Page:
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At war
Issue Date:  April 11, 2003

Prayer in a Time of War

A Muslim Woman’s Prayer (Du’a)*


In the Name of God, the Beneficent, the Merciful

O ye people! Verily, We have created you of a male and female, and made you in nations and tribes, that we may recognize each other; Verily, the most honored of you with God is the one of you who guarded himself the most against evil. Verily, God is All-Knowing, the All-Aware.
-- Quran 49:13

Dearest god,

During this time of unrest among tribes, I need to reach out to my faith and to find solace in Your words. It’s difficult for me to think that in our wonderful world there are people who want to hurt other people. I look to You, God, to help me understand why this happens.

I know You created this verse from our Holy Quran for all in the human race, not just for Muslims.

You want men, women, old, young, nations and tribes to know each other.

Why would You do that? Would it not be easier if we were all the same?

If we were the same, would we not stop hurting each other?

But You purposely said You “made [us] in nations and tribes, that we may recognize each other.” So, You want us to be different. You want us to learn from each other. And by not doing so, we are not following Your words.

But somehow, the people have forgotten Your words. For many, nationalism is foremost.

So why do we, the people, not listen to Your words?

We are told to surrender to God’s plan, that You are the “All-Knowing, the All-Aware.” Then why are there people who want to kill each other?

Dearest god, give me wisdom so that I can learn from Your guidance, since I believe You are All-Knowing and All-Aware.

Dearest god, I pray for the innocent women, children and men of Iraq. I pray they will forgive us for what we as a country are doing to their country. I pray that our leaders support the people of Iraq so that they can grow and prosper after this war. I pray that our leaders do not make the same mistakes again as they have done in this foreign policy and past foreign policies. I pray that our leaders dispel their hidden agendas.

I pray for the United States soldiers. I pray they understand they are fulfilling a job that the United States government has asked them to do, that they befriend the people of Iraq, that they protect the people and religious shrines that are the foundation of the people’s existence for over 1,300 years, and that they come home safely. I pray that they understand that peace rallies are not against them, but rather for world peace, so that they do not have to fight.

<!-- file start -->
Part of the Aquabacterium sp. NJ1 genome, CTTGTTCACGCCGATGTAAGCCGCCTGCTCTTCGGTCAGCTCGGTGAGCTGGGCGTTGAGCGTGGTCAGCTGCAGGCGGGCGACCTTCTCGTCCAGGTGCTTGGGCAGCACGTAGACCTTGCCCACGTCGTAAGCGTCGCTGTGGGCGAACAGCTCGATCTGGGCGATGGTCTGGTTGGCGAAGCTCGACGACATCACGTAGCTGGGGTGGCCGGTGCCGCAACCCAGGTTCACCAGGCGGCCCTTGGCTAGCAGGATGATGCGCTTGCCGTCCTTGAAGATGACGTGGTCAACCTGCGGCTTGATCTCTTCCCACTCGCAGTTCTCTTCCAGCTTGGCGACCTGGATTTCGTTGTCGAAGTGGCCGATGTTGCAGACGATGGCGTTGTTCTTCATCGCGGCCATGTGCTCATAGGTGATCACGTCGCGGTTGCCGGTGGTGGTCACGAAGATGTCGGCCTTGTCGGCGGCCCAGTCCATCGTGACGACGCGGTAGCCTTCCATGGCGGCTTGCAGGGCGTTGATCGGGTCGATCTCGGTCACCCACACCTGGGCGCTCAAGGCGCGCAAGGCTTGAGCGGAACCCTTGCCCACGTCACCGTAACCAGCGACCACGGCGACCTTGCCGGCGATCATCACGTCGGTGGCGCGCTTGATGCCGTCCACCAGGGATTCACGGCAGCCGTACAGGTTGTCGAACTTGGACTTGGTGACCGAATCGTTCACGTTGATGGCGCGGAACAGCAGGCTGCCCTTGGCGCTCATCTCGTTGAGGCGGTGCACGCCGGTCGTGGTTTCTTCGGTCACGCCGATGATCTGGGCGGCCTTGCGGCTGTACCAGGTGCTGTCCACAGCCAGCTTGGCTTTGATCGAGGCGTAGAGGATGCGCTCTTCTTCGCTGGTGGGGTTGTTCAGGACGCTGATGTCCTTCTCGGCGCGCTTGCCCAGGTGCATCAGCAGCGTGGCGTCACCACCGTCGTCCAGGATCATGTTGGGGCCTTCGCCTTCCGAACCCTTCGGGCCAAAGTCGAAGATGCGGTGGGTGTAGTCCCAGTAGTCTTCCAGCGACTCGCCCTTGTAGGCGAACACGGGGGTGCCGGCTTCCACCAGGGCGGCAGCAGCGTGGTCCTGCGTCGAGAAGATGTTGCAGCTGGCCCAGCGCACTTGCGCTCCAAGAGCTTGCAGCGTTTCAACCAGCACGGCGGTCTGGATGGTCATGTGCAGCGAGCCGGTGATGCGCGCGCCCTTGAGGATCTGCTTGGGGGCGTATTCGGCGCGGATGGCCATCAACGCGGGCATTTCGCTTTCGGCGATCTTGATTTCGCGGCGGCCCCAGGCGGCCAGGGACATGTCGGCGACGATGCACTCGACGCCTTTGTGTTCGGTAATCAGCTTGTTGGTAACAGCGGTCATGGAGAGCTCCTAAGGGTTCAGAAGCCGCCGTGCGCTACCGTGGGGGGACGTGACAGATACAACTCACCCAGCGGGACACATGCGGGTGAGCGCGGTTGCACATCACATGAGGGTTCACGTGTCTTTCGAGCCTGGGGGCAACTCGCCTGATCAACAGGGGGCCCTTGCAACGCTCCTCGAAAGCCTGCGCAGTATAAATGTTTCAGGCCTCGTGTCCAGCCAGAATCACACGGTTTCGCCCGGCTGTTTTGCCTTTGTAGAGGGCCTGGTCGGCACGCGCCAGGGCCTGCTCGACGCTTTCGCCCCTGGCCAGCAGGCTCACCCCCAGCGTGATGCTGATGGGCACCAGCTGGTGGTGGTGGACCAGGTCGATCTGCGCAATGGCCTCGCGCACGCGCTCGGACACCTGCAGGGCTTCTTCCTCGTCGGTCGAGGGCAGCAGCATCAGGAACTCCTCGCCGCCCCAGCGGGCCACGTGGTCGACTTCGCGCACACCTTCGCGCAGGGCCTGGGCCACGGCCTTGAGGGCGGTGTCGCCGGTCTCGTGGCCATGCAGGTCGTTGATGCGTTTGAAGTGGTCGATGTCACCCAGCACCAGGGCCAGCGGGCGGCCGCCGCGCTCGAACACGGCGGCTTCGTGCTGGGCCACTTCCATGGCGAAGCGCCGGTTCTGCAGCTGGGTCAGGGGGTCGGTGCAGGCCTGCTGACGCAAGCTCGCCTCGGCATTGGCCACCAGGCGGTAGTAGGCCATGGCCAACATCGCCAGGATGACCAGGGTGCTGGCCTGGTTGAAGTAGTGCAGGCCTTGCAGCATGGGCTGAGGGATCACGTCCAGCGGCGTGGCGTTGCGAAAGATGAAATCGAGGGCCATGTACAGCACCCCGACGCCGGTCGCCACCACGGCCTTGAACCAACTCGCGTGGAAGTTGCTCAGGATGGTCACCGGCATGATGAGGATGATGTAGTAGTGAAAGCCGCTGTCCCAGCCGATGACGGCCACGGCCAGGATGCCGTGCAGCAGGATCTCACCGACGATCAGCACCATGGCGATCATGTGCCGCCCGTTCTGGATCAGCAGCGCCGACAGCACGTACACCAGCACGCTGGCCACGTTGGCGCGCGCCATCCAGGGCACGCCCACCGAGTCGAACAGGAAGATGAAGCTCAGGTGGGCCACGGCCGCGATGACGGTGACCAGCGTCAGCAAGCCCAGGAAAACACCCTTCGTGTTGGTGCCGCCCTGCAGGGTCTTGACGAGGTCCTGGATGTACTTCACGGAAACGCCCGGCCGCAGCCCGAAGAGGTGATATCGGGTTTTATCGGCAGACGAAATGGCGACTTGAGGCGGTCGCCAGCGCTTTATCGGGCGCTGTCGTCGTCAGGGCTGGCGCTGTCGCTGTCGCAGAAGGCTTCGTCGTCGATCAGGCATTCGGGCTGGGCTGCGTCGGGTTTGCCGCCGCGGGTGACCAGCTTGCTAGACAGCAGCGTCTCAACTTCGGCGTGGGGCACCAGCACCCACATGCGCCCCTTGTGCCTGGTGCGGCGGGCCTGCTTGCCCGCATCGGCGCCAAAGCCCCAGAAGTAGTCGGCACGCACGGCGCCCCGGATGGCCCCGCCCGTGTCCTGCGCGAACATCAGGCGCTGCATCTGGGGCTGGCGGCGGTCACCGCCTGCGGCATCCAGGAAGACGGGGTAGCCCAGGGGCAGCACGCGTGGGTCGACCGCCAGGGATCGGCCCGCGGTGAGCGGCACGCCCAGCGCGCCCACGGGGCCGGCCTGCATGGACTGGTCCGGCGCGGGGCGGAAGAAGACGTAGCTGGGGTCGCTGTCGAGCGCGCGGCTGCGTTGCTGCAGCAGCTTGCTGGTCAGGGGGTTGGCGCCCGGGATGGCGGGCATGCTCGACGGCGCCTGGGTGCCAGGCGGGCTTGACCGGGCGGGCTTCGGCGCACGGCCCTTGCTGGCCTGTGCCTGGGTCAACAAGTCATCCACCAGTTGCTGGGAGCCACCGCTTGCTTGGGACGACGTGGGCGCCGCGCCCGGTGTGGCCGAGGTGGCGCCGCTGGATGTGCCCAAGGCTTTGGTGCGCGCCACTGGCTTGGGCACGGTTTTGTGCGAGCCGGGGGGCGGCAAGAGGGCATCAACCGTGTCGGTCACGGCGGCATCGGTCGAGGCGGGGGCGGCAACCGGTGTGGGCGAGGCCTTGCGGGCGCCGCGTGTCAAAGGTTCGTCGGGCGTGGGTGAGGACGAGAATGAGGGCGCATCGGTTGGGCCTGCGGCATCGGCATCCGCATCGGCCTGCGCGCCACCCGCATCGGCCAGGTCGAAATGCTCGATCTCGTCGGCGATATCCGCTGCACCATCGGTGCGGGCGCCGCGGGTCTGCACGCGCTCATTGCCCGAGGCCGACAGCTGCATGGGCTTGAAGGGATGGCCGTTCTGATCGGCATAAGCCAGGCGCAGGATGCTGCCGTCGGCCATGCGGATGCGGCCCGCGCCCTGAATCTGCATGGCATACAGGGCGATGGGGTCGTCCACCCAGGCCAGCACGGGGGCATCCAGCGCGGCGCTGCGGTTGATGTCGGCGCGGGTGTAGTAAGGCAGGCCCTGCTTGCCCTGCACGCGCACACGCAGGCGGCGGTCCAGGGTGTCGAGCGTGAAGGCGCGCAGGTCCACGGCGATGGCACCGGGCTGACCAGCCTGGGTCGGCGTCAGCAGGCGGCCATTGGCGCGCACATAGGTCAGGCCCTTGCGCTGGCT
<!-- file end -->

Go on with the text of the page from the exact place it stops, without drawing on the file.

I pray for the families of the U.S. soldiers, that they find solace.

I pray for the American Muslims who are living in fear of escalating hate crimes committed against them. I pray that they not live in fear anymore.

I pray for all Americans, that they can find unity in hope.

Dearest god, grant us, all of humanity, the wisdom to learn from Your guidance. Teach us to submit to Your will. And give us peace, faith, love and hope for the future.

* A du’a is calling upon God by addressing him with one’s own praise, thanksgiving, hopes and needs. In addition to the required prayer five times daily as stated in the Quran, Muslims are encouraged to practice du’a, raising their hearts and minds to God frequently throughout the day in their own words.

Mahnaz Mehdi Shabbir lives in Stilwell, Kan. She is a first-generation American Muslim of Indian descent. A native of Philadelphia, she has lived in the Kansas City area for 23 years. She and her husband, Farrukh, are the parents of four boys. She is the vice president for strategic planning and business development at Carondelet Health, a Catholic health care system in Kansas City, Mo. Mahnaz is active in several Muslim, interfaith and community organizations. She has created two Web sites to foster peace and interfaith understanding, and

National Catholic Reporter, April 11, 2003

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